Saturday, January 23, 2016

Etiquette and Penmanship

A person who has self-respect as well as respect for others, should never carelessly write a letter or note. — It's National Handwriting Day, established by the Writing Instrument Manufacturers Association in 1977. January 23rd was chosen because this is the birthday of John Hancock. John Hancock was the first person to sign the Declaration of Independence.

A French writer says, that the writing a note or letter, the wording of a regret, the prompt or the delayed answering of an invitation, the manner of a salutation, the neglect of a required attention, all betray to the well-bred, the degree or the absence of good-breeding. A person who has self-respect, as well as respect for others, should never carelessly write a letter or note.


The letter or note should be free from all flourishes. The rules of punctuation should be followed as nearly as possible, and no capital letters used where they are not required. Ink-blots, erasures, and stains on the paper are inadmissible. Any abbreviations of name, rank or title are considered rude, beyond those sanctioned by custom. 

No abbreviations of words should be indulged in, nor underlining of words intended to be made emphatic. All amounts of money or other numbers should be written, reserving the use of numerical figures for dates only. It is a good form to have the address of the writer printed at the top of the sheet, especially for all business letters.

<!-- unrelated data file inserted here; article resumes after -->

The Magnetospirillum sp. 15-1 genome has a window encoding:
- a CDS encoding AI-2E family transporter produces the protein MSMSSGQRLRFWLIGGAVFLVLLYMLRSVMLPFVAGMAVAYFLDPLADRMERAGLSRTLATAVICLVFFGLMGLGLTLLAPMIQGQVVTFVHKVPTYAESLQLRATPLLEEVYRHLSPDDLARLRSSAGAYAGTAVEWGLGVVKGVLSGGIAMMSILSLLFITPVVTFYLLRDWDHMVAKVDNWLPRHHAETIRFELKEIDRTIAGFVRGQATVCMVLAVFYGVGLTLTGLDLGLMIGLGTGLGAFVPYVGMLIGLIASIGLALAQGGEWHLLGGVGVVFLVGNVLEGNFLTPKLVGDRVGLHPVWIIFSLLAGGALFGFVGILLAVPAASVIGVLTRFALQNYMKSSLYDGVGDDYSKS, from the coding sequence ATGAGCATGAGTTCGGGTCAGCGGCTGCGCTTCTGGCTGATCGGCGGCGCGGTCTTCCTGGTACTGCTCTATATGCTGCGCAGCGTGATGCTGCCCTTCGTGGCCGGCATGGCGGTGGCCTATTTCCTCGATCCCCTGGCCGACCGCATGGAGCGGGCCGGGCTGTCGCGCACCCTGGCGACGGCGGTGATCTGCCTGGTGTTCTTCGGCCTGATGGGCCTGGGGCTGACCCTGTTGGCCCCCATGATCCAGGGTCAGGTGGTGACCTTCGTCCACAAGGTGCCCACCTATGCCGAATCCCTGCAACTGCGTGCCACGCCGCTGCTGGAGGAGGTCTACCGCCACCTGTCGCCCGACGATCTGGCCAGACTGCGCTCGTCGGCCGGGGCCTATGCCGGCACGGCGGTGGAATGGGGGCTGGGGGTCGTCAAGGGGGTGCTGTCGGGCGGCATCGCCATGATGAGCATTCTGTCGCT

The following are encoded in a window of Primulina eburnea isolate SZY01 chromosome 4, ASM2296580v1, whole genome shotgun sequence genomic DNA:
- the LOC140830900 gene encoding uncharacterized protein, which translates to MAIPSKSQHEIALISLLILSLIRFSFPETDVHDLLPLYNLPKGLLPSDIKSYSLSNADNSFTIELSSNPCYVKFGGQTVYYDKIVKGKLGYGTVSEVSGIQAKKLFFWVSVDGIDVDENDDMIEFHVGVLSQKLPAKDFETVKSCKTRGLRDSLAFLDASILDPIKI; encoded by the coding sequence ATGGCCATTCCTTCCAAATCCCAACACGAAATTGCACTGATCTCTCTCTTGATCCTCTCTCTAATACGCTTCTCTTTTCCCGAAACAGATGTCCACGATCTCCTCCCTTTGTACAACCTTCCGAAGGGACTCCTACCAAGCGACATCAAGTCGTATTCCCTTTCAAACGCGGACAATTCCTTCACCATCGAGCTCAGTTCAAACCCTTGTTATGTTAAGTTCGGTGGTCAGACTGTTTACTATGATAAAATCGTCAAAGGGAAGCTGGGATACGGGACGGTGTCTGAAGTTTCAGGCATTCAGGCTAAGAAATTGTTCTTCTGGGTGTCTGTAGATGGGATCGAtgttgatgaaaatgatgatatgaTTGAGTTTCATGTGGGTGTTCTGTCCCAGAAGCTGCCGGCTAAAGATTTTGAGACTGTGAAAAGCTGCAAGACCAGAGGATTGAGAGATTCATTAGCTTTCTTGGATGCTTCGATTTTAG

For letters of friendship and notes, pure white paper and envelopes are in better taste than tinted or colored, and the paper should be of a superior quality. When a page is once written from left to right side, it should not be written over again from top to bottom.


No attention should ever be paid to anonymous letters. The writers of such stamp themselves as cowardly, and cowards do not hesitate to say or write what is not true when it suits their purpose. All statements made in such letters should be regarded as false, and the writers as actuated by some bad motives. Anonymous letters should be burned at once, for they are not to be noticed.


The writing of notes in the third person is generally confined to notes of invitation, and such notes are never signed.

When a letter is upon business, commencing "Sir" or "Dear Sir," the name of the person addressed may be written either at the beginning or at the close of the letter, in the left hand corner. In letters commencing with the name of the person to whom you are writing, as, "My Dear Mrs. Brown," the name should not be repeated in the left hand corner.

No notes should be commenced very high or very low on the page, but nearer the top than the middle of the sheet.
— Florence Hartley, 1860

Etiquette Enthusiast Maura J Graber is the Site Moderator and Editor for the Etiquipedia© Etiquette Encyclopedia

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